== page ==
SIX volunteer firefighters sitting outside the Tasmania Fire Service Northern regional offices at Youngtown look confused when asked why they gave up their weekend to help mop up fires burning in other areas of the state.
``Someone has got to do it,'' Branxholm volunteer Lloyd Heywood said.
St Marys volunteer Luke Webb agreed.
``Without us, you'd be stuffed,'' Mr Webb said.
The group formed part of a 16-strong taskforce that departed Youngtown yesterday for the 1500-hectare bushfire burning at Interlaken Road near Steppes and Lake Sorell in the Central Highlands.
They will spend two days strengthening containment lines in that rocky terrain before moving further south to help control the 25,000-hectare fire that destroyed more than 200 homes and flattened Dunalley on the Tasman Peninsula.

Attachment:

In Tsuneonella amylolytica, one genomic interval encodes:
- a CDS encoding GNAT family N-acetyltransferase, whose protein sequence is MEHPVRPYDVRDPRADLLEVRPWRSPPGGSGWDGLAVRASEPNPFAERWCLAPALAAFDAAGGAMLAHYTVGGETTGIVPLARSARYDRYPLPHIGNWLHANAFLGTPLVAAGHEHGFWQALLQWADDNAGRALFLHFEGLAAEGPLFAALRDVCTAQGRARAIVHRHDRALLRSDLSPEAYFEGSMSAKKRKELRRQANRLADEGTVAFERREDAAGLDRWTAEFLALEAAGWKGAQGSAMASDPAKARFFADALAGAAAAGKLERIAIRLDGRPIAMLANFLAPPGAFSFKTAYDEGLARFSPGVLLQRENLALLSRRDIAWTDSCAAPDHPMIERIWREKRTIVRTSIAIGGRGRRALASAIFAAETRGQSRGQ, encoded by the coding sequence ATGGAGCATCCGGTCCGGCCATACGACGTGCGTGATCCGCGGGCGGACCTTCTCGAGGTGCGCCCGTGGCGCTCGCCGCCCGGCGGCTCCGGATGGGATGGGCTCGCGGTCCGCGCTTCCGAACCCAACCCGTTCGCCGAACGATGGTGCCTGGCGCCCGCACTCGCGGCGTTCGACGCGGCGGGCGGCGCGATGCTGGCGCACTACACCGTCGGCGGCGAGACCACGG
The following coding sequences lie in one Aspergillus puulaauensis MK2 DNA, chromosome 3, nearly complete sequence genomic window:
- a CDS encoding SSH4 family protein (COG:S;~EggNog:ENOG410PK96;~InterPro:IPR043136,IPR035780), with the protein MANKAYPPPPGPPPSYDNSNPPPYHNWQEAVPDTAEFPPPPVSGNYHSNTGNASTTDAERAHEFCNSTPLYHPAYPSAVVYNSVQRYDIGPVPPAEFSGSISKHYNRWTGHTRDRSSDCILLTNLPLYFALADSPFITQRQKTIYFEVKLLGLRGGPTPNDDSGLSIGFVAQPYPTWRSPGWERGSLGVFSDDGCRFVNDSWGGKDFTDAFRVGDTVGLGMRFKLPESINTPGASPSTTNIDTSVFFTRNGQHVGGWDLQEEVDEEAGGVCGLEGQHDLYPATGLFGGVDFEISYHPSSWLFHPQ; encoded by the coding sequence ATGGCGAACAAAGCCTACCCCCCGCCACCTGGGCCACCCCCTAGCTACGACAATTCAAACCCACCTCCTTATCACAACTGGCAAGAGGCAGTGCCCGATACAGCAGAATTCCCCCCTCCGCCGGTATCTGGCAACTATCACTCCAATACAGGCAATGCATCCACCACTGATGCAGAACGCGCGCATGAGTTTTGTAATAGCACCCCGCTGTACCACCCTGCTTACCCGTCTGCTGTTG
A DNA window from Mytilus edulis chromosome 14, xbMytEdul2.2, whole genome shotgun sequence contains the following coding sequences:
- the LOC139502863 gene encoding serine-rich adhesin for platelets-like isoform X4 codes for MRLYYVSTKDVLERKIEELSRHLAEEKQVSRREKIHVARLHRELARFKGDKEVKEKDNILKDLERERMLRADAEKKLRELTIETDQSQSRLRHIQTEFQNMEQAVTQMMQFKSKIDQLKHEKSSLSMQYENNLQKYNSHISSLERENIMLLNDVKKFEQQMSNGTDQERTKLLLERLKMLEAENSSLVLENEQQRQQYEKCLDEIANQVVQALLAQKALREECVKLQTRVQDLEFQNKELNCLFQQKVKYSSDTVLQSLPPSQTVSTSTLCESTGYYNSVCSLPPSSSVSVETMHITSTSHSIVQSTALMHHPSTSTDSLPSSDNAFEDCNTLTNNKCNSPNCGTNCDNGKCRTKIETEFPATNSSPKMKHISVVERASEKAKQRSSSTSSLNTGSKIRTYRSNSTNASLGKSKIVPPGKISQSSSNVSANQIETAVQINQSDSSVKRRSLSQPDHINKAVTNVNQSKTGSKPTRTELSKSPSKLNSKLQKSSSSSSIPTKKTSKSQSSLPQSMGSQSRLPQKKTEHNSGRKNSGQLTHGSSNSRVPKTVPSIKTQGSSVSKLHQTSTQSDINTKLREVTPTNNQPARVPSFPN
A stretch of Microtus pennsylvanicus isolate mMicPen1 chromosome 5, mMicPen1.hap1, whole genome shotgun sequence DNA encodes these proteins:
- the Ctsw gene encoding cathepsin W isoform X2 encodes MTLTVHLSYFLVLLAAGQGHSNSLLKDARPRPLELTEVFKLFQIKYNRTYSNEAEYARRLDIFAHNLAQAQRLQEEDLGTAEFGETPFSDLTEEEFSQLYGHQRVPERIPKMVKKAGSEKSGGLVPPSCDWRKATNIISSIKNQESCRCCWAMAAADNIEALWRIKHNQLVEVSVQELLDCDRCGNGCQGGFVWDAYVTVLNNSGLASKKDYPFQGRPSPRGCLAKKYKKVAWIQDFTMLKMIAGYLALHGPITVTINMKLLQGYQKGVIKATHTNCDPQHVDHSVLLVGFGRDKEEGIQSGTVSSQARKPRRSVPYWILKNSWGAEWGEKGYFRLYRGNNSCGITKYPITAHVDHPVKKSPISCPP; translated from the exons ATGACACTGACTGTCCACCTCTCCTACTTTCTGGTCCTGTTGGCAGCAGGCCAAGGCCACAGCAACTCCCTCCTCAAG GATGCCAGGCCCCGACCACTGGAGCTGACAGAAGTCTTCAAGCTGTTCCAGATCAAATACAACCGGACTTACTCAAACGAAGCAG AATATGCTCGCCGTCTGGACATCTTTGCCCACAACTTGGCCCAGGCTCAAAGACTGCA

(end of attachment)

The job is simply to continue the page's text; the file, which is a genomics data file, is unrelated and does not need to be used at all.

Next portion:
The Northern volunteers will be conducting back-burning operations and ``blacking out'' or fully extinguishing the perimeter of the fire.
Fire-weakened trees, known as ``widow-makers'' for their tendency to fall on unsuspecting firefighters, mean this is traditionally one of the most dangerous aspects of the job.
``Falling trees are the biggest risks and something you have always got to be mindful of and watching out for each other for,'' Mr Heywood said.
Taskforce leader Heath Bracey said the team could work through the night at the Central Highlands fire, depending on fire conditions.